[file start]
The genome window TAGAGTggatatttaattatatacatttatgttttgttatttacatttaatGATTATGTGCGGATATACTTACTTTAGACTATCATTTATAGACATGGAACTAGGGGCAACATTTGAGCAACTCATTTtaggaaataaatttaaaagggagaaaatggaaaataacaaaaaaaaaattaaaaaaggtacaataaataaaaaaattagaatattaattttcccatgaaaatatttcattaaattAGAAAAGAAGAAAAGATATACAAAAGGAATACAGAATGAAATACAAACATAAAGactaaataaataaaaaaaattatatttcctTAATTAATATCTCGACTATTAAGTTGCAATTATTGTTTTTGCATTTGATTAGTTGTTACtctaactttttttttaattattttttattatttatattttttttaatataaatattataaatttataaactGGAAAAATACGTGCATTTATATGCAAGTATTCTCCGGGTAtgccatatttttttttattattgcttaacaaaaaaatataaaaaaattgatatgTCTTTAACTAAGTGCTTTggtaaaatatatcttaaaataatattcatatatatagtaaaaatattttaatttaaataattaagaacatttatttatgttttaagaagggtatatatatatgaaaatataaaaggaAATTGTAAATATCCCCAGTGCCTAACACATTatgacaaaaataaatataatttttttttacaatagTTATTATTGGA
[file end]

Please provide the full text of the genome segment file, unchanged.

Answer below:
The genome window TAGAGTggatatttaattatatacatttatgttttgttatttacatttaatGATTATGTGCGGATATACTTACTTTAGACTATCATTTATAGACATGGAACTAGGGGCAACATTTGAGCAACTCATTTtaggaaataaatttaaaagggagaaaatggaaaataacaaaaaaaaaattaaaaaaggtacaataaataaaaaaattagaatattaattttcccatgaaaatatttcattaaattAGAAAAGAAGAAAAGATATACAAAAGGAATACAGAATGAAATACAAACATAAAGactaaataaataaaaaaaattatatttcctTAATTAATATCTCGACTATTAAGTTGCAATTATTGTTTTTGCATTTGATTAGTTGTTACtctaactttttttttaattattttttattatttatattttttttaatataaatattataaatttataaactGGAAAAATACGTGCATTTATATGCAAGTATTCTCCGGGTAtgccatatttttttttattattgcttaacaaaaaaatataaaaaaattgatatgTCTTTAACTAAGTGCTTTggtaaaatatatcttaaaataatattcatatatatagtaaaaatattttaatttaaataattaagaacatttatttatgttttaagaagggtatatatatatgaaaatataaaaggaAATTGTAAATATCCCCAGTGCCTAACACATTatgacaaaaataaatataatttttttttacaatagTTATTATTGGA